New Tax Year New Rules
Phew. We’ve just started the new financial year (=2018/2019), and boy are we glad to have all that tax faff out of the way. But don’t relax just yet - the government’s making some important changes in the new tax year, and it’s crucial you keep in the loop. Here’s the some of the latest:
£11,850 Personal Allowance: Your personal allowance - the amount of income you don’t have to pay any tax on - increases to £11,850 for 2018/19 (from £11,500 in 2017/18).
£34,500 Basic Rate Limit: Tax thresholds are changing, too. This is the tax paid on the amount of taxable income remaining after allowances have been deducted. The basic rate limit increases to £34,500 for 2018/19 (from £33,500).
Income Tax Bands: Here are the up-to-date income tax bands:
ISA (Individual Saving Accounts)
£20,000 ISA Limit: The limit on ISA’s is maintained at £20,000 a year for UK residents over 18. You can split between a Cash ISA, a Stocks & Shares ISA and an Innovative Finance ISA. If you are between 18 and 40, you can also look into the LISA (the lifetime ISA). The LISA allows you to save up to £4,000 a year - in either cash savings or stocks and shares - and the government will contribute an extra 25% (up to £1,000 a year). The money saved can be either used for a new home or retirement.
£4,260 Junior ISA: Saving for your little ones? The junior ISA and child trust fund limits are increasing from £4,128 to £4,260 a year. Grandparents and relatives can also contribute into this account.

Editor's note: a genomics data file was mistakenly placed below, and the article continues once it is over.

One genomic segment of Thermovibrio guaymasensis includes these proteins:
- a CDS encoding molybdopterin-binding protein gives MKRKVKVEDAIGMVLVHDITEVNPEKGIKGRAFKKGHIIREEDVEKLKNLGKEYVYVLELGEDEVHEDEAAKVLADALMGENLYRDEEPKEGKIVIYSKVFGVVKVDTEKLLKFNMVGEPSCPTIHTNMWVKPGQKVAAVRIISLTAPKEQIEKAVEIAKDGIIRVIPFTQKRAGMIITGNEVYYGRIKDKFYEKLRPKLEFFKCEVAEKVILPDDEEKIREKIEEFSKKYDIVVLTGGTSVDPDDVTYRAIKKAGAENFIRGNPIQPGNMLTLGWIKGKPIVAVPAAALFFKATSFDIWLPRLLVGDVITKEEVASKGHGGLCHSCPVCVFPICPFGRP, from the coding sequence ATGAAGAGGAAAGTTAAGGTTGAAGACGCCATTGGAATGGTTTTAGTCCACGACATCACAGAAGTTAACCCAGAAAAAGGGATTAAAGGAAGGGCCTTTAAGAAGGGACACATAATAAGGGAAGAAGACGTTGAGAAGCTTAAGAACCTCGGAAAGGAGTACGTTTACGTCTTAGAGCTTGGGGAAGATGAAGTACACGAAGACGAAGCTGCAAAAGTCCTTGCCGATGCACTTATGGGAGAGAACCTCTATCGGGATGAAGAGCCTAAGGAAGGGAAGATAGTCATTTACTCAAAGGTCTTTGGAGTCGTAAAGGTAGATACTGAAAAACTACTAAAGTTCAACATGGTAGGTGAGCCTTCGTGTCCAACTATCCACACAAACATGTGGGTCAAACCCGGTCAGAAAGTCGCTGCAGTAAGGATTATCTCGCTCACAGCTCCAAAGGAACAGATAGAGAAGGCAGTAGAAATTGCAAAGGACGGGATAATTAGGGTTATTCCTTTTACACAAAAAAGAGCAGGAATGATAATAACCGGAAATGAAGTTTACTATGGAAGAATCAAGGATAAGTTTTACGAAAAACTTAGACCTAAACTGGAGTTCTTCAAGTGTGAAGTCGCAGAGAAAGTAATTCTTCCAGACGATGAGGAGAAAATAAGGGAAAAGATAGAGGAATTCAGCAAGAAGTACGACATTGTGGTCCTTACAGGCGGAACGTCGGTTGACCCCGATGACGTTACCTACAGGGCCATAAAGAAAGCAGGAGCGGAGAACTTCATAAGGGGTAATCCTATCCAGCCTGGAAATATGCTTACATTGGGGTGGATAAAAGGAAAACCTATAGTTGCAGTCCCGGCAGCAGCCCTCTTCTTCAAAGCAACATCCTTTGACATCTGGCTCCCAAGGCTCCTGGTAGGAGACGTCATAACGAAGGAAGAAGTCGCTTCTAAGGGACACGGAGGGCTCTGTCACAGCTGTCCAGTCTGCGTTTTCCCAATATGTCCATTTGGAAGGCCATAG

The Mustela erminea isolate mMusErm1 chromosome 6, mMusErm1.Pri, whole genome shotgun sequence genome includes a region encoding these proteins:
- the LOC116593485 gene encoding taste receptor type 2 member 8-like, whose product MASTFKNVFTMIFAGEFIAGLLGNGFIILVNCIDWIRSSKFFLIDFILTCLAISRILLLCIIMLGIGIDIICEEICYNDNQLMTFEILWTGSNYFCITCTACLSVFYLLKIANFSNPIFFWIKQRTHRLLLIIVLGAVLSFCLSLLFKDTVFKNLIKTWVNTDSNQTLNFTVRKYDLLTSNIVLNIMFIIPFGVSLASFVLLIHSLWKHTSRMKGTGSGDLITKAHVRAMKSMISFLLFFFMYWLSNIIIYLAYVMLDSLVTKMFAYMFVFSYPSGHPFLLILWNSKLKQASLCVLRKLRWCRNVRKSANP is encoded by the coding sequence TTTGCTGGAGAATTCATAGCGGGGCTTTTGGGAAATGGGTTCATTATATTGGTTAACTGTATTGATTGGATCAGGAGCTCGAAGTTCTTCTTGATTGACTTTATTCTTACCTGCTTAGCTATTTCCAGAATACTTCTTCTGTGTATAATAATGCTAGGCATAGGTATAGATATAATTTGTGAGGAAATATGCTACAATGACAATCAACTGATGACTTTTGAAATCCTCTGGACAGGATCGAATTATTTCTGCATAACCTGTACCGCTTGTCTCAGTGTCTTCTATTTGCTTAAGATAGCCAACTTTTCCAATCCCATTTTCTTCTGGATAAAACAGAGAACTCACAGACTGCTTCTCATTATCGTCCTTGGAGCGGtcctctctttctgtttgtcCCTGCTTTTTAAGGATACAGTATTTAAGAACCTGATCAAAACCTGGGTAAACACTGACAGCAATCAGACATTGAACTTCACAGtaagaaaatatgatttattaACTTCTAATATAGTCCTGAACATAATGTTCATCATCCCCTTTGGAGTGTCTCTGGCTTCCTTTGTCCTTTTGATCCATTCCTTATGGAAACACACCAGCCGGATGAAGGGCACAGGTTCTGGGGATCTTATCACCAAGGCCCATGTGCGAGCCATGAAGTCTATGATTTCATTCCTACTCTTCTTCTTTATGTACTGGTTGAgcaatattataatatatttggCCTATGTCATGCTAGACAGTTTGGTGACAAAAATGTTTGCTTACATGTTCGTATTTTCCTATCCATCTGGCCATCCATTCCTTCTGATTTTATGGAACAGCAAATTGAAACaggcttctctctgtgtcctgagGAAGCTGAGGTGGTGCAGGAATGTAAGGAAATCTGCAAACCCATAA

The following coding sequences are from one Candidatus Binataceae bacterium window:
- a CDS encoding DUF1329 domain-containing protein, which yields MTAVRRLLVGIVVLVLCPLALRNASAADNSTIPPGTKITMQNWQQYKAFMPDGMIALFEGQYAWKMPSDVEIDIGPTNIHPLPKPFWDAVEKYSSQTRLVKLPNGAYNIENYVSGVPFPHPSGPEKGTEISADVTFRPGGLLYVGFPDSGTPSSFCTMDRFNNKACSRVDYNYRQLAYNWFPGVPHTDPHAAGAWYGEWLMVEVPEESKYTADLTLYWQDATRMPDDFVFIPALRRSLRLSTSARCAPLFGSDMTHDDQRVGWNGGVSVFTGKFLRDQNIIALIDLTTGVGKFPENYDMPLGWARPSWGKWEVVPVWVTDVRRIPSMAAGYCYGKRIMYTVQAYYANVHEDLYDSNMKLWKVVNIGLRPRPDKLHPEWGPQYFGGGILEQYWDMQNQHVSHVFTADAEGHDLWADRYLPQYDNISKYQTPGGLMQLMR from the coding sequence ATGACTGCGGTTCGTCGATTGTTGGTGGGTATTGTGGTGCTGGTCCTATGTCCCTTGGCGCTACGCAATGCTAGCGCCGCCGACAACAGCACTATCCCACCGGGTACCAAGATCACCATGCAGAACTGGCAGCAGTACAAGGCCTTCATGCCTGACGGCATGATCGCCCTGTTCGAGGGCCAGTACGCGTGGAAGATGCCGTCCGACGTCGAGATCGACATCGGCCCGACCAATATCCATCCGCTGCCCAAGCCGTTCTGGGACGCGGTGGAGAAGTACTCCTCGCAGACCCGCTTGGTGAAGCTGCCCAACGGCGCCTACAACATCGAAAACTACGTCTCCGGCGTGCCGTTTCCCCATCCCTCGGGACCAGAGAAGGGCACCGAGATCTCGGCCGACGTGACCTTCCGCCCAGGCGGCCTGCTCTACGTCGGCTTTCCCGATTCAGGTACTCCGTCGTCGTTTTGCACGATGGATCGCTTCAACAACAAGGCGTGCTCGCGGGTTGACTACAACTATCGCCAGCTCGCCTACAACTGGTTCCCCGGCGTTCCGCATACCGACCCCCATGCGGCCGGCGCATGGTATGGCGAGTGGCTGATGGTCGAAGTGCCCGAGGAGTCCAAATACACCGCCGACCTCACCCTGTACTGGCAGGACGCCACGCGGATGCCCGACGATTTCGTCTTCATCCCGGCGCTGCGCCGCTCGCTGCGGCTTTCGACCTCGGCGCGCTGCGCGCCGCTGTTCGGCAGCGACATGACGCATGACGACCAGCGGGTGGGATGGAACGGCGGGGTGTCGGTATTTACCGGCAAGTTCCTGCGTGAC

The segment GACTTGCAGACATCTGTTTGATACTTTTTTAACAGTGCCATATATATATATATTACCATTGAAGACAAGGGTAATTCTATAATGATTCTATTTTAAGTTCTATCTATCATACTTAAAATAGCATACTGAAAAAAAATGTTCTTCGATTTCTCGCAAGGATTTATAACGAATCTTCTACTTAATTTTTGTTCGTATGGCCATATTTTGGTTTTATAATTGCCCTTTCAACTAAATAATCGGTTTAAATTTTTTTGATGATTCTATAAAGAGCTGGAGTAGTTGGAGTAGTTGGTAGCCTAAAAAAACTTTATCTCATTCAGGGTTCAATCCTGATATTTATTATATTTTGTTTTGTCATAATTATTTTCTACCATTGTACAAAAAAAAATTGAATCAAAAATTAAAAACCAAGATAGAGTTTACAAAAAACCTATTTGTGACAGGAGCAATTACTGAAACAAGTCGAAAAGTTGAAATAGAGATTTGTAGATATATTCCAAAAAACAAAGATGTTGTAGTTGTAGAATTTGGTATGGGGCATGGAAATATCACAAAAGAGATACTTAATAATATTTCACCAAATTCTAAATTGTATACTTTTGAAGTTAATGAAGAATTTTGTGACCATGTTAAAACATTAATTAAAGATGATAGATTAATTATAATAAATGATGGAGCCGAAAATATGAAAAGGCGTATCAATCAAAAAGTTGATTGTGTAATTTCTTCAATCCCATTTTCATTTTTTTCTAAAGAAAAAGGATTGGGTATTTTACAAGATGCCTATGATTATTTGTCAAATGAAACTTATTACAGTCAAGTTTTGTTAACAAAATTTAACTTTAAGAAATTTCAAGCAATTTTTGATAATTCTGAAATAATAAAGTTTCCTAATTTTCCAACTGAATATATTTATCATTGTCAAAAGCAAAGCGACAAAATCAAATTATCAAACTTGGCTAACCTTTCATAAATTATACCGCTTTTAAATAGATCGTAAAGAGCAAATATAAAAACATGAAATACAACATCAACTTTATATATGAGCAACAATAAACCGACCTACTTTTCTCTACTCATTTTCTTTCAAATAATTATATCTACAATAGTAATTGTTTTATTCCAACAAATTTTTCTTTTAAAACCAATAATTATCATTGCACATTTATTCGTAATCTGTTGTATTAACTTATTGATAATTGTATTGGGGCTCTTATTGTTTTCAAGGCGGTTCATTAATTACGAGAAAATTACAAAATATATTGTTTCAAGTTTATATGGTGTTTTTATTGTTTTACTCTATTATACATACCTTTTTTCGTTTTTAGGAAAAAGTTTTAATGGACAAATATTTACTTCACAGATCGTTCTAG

Remember that the investments you hold into an ISA are protected from capital gains tax and income tax but also that annual ISA allowances cannot be carried forward: you haven’t used it for the year, well it will be lost forever.
The annual allowance on pensions contributions is a limit on how much you can contribute each year - while still receiving tax relief. It is unchanged and capped at £40,000 - and up to the lower of 100% of earnings or the maximum contribution (i.e. the annual allowance plus unutilised allowances from the three previous tax years.) Even if you don’t earn you can contribute up to £3,600 a year. The lifetime allowance is up to £1,030,000 from £1,000,000 last year.
Capital Gain Tax Allowance
The capital gains tax ‘annual exempt amount’ (the maximum profit you can make on selling assets without paying capital gains tax) will rise to £11,700.
Dividend Tax Allowance
You can earn up to £2,000 in dividends before you pay any tax in the 2018/19 tax year (reduced by more than half, from £5,000 in the 2017/18 tax year.)
Personal Savings Allowance
From 6 April 2016, if you're a basic rate taxpayer you'll be able to earn up to £1,000 in savings income tax-free. Higher rate taxpayers will be able to earn up to £500.
Do check with your financial adviser, this is not an exhaustive list and could change. Allowances and tax rates also depend on your personal circumstances! For the full details visit the Gov.uk website.